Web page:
Tysabri was approved by the U.S. Food and Drug Administration (FDA) in 2006 as a monotherapy (not to be used in combination with another disease-modifying therapy) for the treatment of patients with relapsing forms of MS to delay the accumulation of physical disability and reduce the frequency of clinical exacerbations. Because Tysabri increases the risk of progressive multifocal leukoencephalopathy (PML — see Warnings and Precautions), it is generally recommended for patients who have had an inadequate response to, or cannot tolerate, an alternate MS therapy.
Tysabri is given once every four weeks by intravenous infusion.
Because of the risk of PML, Tysabri is available only through a special distribution program called the TOUCH™ Prescribing Program.
Before starting treatment with Tysabri, you will learn about the TOUCH program and be asked to sign the Prescriber/Patient Enrollment Form.
Only physicians, infusion centers, and pharmacies associated with the infusion centers that are registered with the TOUCH program can prescribe, distribute, or infuse the medication.
An MRI scan should be obtained prior to initiating therapy with Tysabri because this MRI may help your physician differentiate multiple sclerosis symptoms that occur over time from symptoms caused by PML.
Once you have started taking Tysabri, you should see your prescribing doctor three months after the first infusion, six months after the first infusion, and at least as frequently as every six months thereafter.
Before each infusion, you will be asked a series of questions by the doctor or nurse at the infusion center to confirm that Tysabri is still appropriate and safe for you.
Tell the doctor or nurse at the infusion center:
About all medications you are taking (prescription and non-prescription, including supplements)
About any other medical conditions you have
If you have experienced any new or worsening medical problems (such as changes in thinking, eyesight, balance, strength, etc.).
If you have experienced any hives, itching, or trouble breathing during or after an infusion of Tysabri
If you have a fever or infection (including long-lasting infections or shingles)
If you are pregnant or plan to become pregnant
If you are breastfeeding
Warnings and Precautions
The FDA prescribing information about Tysabri includes a black box warning about the risk of progressive multifocal leukoencephalopathy (PML), a viral infection of the brain that usually leads to death or severe disability.
The typical symptoms associated with PML progress over days to weeks, and can include clumsiness and progressive weakness on one side of the body, disturbances of vision, and changes in thinking, memory, and orientation leading to confusion and personality changes. Changes of this kind should be reported immediately to one's physician.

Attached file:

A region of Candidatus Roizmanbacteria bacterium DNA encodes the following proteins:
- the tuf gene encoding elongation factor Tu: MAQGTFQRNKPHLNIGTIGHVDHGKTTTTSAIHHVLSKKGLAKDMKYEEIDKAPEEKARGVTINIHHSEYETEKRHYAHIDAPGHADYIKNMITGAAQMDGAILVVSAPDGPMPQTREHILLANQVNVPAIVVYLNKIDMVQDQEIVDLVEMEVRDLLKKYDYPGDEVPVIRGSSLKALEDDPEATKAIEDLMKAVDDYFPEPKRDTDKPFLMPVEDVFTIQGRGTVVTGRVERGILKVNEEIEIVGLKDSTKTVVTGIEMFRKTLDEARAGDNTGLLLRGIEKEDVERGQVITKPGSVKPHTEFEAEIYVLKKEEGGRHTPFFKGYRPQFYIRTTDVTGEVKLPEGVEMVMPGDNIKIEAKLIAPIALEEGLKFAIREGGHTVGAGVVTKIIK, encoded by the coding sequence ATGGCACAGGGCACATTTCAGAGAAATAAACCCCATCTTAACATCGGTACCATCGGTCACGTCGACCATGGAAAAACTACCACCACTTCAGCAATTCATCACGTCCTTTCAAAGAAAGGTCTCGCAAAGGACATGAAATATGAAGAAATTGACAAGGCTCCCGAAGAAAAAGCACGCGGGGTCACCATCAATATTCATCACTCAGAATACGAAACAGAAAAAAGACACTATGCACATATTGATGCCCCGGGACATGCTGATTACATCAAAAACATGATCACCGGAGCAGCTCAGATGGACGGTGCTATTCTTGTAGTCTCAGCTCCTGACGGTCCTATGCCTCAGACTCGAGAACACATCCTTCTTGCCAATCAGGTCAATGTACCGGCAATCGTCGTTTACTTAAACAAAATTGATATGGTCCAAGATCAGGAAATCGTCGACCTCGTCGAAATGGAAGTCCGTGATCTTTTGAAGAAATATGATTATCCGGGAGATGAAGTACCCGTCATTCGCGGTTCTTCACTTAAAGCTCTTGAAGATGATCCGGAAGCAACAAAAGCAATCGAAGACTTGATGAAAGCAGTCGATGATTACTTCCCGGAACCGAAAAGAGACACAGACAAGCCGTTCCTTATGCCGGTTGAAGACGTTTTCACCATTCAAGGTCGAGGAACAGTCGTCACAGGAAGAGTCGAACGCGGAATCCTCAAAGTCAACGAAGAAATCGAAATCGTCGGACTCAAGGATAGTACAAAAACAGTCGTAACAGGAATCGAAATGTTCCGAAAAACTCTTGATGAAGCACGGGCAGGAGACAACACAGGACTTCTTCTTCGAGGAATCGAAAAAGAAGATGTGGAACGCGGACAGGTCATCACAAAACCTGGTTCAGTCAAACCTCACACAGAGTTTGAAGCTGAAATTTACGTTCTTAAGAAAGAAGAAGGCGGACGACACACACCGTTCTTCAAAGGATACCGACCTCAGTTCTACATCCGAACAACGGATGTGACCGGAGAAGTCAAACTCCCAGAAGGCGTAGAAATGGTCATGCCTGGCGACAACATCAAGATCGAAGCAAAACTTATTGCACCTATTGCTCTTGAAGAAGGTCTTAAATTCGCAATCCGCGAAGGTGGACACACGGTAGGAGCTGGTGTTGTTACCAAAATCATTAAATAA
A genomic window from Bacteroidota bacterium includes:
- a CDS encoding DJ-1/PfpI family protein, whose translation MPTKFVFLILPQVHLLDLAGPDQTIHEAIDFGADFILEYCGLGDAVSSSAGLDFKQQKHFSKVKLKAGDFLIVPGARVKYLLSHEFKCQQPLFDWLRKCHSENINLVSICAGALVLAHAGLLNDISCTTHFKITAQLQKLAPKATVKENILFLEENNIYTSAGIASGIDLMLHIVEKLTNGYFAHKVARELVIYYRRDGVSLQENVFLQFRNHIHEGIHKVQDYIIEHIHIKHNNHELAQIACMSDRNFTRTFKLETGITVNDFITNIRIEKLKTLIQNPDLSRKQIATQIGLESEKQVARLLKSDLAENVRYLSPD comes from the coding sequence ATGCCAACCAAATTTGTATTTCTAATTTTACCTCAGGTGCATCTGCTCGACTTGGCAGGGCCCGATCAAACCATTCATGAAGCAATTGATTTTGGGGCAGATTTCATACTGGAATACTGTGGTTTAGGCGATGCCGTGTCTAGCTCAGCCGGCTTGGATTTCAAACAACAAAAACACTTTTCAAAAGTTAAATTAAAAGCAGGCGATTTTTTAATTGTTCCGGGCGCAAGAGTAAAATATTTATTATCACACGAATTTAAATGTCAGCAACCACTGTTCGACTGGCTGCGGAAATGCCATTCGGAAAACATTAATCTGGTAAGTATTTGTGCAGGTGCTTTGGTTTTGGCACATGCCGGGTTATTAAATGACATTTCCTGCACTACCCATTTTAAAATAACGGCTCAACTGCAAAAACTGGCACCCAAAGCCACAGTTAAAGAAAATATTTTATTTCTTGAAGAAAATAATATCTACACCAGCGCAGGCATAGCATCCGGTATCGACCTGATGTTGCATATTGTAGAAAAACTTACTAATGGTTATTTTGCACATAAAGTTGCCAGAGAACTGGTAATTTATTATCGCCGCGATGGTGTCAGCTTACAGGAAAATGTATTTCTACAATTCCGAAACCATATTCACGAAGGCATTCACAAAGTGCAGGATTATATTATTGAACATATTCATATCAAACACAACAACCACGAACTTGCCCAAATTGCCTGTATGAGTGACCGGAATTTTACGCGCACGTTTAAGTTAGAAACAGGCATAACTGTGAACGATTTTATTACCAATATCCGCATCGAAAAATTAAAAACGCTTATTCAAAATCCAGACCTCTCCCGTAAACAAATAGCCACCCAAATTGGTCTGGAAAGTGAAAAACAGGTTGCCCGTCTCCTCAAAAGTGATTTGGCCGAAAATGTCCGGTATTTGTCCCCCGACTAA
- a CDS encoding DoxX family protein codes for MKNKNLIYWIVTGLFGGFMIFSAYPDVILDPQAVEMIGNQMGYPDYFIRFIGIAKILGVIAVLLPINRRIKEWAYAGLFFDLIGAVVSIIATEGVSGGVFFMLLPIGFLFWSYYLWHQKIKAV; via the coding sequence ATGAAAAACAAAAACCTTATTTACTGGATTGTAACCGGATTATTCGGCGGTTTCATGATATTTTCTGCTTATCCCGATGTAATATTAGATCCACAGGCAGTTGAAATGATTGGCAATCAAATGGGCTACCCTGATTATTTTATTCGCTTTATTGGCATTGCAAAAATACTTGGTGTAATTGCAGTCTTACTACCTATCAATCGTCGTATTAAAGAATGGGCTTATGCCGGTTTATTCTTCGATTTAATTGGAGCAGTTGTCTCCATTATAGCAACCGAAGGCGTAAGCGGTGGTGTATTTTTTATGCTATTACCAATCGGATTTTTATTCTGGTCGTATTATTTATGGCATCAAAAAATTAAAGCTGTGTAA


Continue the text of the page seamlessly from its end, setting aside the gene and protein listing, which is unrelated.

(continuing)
There are no interventions that are known to cure PML once it occurs, but a course of plasma exchange to remove Tysabri from the blood stream as quickly as possible may provide some benefit.
Although the cases of PML that occurred in the clinical trials occurred only in patients who were also taking another immunomodulating or immunosuppressing medication, additional cases of PML in people who were not taking another immunomodulating or immunosuppressing medication at the same time have been reported in the post-marketing phase.
The absolute risk for PML in patients treated with Tysabri cannot be precisely estimated, and the factors that might increase a person's risk of developing PML are not yet known.
The relationship between the risk of PML and duration of treatment is not yet known, but most cases of PML were in patients who had been on Tysabri for more than one year.
Based on post-marketing experience with Tysabri, the FDA added an additional warning to the product’s labeling information in February, 2008. Tysabri has been found to increase the risk of liver damage, even after a single dose. Any person experiencing symptoms of liver injury, including yellowing of the skin and eyes (jaundice) unusual darkening of the urine, nausea, feeling tired or weak, and vomiting, should contact his or her physician immediately. Blood tests can be done to check for liver damage. Treatment with Tysabri should be discontinued in anyone with jaundice or laboratory findings that indicate significant liver injury.